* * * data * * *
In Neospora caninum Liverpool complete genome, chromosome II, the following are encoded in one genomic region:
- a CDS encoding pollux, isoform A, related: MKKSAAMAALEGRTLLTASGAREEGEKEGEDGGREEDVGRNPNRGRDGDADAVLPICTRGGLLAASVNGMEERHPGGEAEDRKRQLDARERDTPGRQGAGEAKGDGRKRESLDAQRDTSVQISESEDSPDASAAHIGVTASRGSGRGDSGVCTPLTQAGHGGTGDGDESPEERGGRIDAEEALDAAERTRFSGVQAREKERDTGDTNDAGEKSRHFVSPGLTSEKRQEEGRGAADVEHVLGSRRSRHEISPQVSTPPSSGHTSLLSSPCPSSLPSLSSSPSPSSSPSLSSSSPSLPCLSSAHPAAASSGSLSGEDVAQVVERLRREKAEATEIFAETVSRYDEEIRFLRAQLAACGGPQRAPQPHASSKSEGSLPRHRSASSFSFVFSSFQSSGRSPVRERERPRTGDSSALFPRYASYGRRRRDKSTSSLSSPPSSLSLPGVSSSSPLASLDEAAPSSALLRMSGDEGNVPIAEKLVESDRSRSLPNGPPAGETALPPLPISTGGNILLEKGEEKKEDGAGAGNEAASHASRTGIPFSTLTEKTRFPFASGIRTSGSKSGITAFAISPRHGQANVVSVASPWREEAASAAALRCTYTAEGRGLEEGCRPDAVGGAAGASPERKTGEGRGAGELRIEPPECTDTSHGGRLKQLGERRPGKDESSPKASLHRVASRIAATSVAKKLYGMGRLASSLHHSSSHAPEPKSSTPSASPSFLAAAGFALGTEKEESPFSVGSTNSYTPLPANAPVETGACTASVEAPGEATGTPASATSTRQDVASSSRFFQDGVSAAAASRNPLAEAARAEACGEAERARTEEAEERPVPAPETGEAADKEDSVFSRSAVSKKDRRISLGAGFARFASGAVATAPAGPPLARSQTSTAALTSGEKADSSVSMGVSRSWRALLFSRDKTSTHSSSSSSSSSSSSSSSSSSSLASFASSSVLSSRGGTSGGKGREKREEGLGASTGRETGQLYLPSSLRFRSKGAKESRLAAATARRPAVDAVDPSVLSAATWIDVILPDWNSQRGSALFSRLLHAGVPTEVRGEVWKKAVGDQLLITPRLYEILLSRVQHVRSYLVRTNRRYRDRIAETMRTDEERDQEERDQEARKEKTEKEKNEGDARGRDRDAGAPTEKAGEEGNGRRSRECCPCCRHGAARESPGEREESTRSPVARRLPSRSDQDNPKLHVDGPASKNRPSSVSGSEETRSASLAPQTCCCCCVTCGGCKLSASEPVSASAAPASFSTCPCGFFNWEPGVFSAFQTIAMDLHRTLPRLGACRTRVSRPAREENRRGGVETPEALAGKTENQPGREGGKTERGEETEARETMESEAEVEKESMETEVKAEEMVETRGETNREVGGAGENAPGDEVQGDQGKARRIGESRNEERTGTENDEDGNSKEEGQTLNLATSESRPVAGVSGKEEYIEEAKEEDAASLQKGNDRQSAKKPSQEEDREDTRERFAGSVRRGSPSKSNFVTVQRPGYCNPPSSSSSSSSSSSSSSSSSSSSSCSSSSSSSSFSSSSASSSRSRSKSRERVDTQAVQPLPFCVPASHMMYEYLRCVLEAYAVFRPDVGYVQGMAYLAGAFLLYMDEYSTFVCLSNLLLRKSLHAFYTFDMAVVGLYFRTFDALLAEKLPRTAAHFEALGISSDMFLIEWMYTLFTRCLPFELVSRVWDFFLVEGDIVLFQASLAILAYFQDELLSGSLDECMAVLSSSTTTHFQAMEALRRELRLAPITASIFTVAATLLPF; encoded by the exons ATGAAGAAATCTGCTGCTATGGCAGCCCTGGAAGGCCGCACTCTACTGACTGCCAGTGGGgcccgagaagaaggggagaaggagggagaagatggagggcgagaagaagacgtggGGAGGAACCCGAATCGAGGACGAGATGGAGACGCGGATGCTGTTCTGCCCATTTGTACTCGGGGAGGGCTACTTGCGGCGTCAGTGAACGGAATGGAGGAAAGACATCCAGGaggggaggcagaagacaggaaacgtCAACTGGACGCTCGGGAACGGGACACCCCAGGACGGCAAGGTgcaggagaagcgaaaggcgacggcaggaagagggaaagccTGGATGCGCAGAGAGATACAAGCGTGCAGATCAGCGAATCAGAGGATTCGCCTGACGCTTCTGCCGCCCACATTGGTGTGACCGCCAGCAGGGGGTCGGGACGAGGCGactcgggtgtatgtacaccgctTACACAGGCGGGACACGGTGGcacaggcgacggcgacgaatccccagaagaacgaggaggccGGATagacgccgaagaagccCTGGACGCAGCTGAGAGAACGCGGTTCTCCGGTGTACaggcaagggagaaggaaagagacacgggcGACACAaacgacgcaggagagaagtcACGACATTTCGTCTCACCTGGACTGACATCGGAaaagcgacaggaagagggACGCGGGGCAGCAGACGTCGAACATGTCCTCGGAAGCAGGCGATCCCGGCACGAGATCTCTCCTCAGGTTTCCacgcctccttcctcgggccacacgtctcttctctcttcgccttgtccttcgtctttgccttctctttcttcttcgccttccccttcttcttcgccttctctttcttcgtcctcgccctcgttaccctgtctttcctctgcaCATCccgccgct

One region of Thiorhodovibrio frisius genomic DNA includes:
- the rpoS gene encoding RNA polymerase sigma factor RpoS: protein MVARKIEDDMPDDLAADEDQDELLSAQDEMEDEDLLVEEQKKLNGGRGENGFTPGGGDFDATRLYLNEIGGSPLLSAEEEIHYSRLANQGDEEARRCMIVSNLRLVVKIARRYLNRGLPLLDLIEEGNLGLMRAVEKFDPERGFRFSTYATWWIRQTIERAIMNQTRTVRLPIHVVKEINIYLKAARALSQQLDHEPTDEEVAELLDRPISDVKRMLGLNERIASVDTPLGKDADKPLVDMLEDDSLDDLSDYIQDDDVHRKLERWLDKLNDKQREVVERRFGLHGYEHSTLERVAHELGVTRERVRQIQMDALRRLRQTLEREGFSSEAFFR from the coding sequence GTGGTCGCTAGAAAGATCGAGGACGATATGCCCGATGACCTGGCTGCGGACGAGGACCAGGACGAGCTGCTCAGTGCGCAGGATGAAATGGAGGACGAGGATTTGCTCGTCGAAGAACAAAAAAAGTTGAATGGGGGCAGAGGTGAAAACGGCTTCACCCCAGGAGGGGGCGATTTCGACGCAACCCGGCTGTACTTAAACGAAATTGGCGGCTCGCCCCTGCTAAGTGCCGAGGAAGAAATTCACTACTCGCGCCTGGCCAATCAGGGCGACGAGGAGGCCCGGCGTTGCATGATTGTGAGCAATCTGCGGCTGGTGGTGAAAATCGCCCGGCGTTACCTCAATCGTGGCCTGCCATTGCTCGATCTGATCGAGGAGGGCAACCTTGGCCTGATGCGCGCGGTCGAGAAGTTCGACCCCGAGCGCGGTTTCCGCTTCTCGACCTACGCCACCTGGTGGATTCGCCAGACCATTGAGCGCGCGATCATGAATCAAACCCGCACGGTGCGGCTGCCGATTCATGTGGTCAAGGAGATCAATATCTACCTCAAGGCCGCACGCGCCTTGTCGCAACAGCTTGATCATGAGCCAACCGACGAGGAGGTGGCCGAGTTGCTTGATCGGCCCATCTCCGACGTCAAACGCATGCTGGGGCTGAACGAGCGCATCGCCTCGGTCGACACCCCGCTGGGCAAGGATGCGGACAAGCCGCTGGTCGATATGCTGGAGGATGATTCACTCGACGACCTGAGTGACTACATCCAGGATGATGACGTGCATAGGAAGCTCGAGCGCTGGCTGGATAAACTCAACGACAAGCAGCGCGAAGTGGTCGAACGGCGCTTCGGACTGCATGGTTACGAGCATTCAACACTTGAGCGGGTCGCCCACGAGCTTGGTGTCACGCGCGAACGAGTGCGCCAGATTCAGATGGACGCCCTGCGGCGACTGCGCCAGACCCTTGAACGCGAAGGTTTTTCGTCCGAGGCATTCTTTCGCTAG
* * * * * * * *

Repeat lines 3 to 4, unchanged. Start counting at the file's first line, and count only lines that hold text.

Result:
One region of Thiorhodovibrio frisius genomic DNA includes:
- the rpoS gene encoding RNA polymerase sigma factor RpoS: protein MVARKIEDDMPDDLAADEDQDELLSAQDEMEDEDLLVEEQKKLNGGRGENGFTPGGGDFDATRLYLNEIGGSPLLSAEEEIHYSRLANQGDEEARRCMIVSNLRLVVKIARRYLNRGLPLLDLIEEGNLGLMRAVEKFDPERGFRFSTYATWWIRQTIERAIMNQTRTVRLPIHVVKEINIYLKAARALSQQLDHEPTDEEVAELLDRPISDVKRMLGLNERIASVDTPLGKDADKPLVDMLEDDSLDDLSDYIQDDDVHRKLERWLDKLNDKQREVVERRFGLHGYEHSTLERVAHELGVTRERVRQIQMDALRRLRQTLEREGFSSEAFFR from the coding sequence GTGGTCGCTAGAAAGATCGAGGACGATATGCCCGATGACCTGGCTGCGGACGAGGACCAGGACGAGCTGCTCAGTGCGCAGGATGAAATGGAGGACGAGGATTTGCTCGTCGAAGAACAAAAAAAGTTGAATGGGGGCAGAGGTGAAAACGGCTTCACCCCAGGAGGGGGCGATTTCGACGCAACCCGGCTGTACTTAAACGAAATTGGCGGCTCGCCCCTGCTAAGTGCCGAGGAAGAAATTCACTACTCGCGCCTGGCCAATCAGGGCGACGAGGAGGCCCGGCGTTGCATGATTGTGAGCAATCTGCGGCTGGTGGTGAAAATCGCCCGGCGTTACCTCAATCGTGGCCTGCCATTGCTCGATCTGATCGAGGAGGGCAACCTTGGCCTGATGCGCGCGGTCGAGAAGTTCGACCCCGAGCGCGGTTTCCGCTTCTCGACCTACGCCACCTGGTGGATTCGCCAGACCATTGAGCGCGCGATCATGAATCAAACCCGCACGGTGCGGCTGCCGATTCATGTGGTCAAGGAGATCAATATCTACCTCAAGGCCGCACGCGCCTTGTCGCAACAGCTTGATCATGAGCCAACCGACGAGGAGGTGGCCGAGTTGCTTGATCGGCCCATCTCCGACGTCAAACGCATGCTGGGGCTGAACGAGCGCATCGCCTCGGTCGACACCCCGCTGGGCAAGGATGCGGACAAGCCGCTGGTCGATATGCTGGAGGATGATTCACTCGACGACCTGAGTGACTACATCCAGGATGATGACGTGCATAGGAAGCTCGAGCGCTGGCTGGATAAACTCAACGACAAGCAGCGCGAAGTGGTCGAACGGCGCTTCGGACTGCATGGTTACGAGCATTCAACACTTGAGCGGGTCGCCCACGAGCTTGGTGTCACGCGCGAACGAGTGCGCCAGATTCAGATGGACGCCCTGCGGCGACTGCGCCAGACCCTTGAACGCGAAGGTTTTTCGTCCGAGGCATTCTTTCGCTAG